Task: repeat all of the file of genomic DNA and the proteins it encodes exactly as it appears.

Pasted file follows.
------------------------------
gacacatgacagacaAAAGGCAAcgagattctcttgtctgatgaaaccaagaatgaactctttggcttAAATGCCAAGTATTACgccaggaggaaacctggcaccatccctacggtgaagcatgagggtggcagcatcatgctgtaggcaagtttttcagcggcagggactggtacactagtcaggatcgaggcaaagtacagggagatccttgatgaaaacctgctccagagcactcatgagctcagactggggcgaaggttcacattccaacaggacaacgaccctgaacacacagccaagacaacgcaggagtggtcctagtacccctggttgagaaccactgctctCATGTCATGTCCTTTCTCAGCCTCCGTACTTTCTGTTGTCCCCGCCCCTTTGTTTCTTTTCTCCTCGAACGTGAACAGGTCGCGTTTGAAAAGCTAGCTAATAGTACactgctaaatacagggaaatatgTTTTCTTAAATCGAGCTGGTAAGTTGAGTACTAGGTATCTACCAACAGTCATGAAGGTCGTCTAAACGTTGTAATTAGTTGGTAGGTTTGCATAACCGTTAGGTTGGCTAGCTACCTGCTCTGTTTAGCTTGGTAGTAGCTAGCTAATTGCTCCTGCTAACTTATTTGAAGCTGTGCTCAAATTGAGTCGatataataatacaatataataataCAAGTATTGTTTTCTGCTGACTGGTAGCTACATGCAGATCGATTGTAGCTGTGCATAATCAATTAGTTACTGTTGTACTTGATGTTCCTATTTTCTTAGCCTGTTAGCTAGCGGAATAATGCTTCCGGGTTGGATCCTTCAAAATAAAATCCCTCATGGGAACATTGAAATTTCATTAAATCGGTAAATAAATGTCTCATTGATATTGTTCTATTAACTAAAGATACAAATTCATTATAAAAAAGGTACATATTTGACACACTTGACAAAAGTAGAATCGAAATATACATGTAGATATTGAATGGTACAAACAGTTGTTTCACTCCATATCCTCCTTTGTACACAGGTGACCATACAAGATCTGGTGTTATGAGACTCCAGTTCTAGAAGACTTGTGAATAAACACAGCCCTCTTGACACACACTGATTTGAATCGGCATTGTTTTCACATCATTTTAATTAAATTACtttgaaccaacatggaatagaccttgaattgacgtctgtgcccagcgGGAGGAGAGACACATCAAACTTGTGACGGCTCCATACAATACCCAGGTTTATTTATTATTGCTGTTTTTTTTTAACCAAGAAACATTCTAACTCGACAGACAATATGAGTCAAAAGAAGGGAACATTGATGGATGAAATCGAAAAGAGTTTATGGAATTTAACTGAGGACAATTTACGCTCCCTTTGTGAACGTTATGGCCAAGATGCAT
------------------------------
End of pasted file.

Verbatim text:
gacacatgacagacaAAAGGCAAcgagattctcttgtctgatgaaaccaagaatgaactctttggcttAAATGCCAAGTATTACgccaggaggaaacctggcaccatccctacggtgaagcatgagggtggcagcatcatgctgtaggcaagtttttcagcggcagggactggtacactagtcaggatcgaggcaaagtacagggagatccttgatgaaaacctgctccagagcactcatgagctcagactggggcgaaggttcacattccaacaggacaacgaccctgaacacacagccaagacaacgcaggagtggtcctagtacccctggttgagaaccactgctctCATGTCATGTCCTTTCTCAGCCTCCGTACTTTCTGTTGTCCCCGCCCCTTTGTTTCTTTTCTCCTCGAACGTGAACAGGTCGCGTTTGAAAAGCTAGCTAATAGTACactgctaaatacagggaaatatgTTTTCTTAAATCGAGCTGGTAAGTTGAGTACTAGGTATCTACCAACAGTCATGAAGGTCGTCTAAACGTTGTAATTAGTTGGTAGGTTTGCATAACCGTTAGGTTGGCTAGCTACCTGCTCTGTTTAGCTTGGTAGTAGCTAGCTAATTGCTCCTGCTAACTTATTTGAAGCTGTGCTCAAATTGAGTCGatataataatacaatataataataCAAGTATTGTTTTCTGCTGACTGGTAGCTACATGCAGATCGATTGTAGCTGTGCATAATCAATTAGTTACTGTTGTACTTGATGTTCCTATTTTCTTAGCCTGTTAGCTAGCGGAATAATGCTTCCGGGTTGGATCCTTCAAAATAAAATCCCTCATGGGAACATTGAAATTTCATTAAATCGGTAAATAAATGTCTCATTGATATTGTTCTATTAACTAAAGATACAAATTCATTATAAAAAAGGTACATATTTGACACACTTGACAAAAGTAGAATCGAAATATACATGTAGATATTGAATGGTACAAACAGTTGTTTCACTCCATATCCTCCTTTGTACACAGGTGACCATACAAGATCTGGTGTTATGAGACTCCAGTTCTAGAAGACTTGTGAATAAACACAGCCCTCTTGACACACACTGATTTGAATCGGCATTGTTTTCACATCATTTTAATTAAATTACtttgaaccaacatggaatagaccttgaattgacgtctgtgcccagcgGGAGGAGAGACACATCAAACTTGTGACGGCTCCATACAATACCCAGGTTTATTTATTATTGCTGTTTTTTTTTAACCAAGAAACATTCTAACTCGACAGACAATATGAGTCAAAAGAAGGGAACATTGATGGATGAAATCGAAAAGAGTTTATGGAATTTAACTGAGGACAATTTACGCTCCCTTTGTGAACGTTATGGCCAAGATGCAT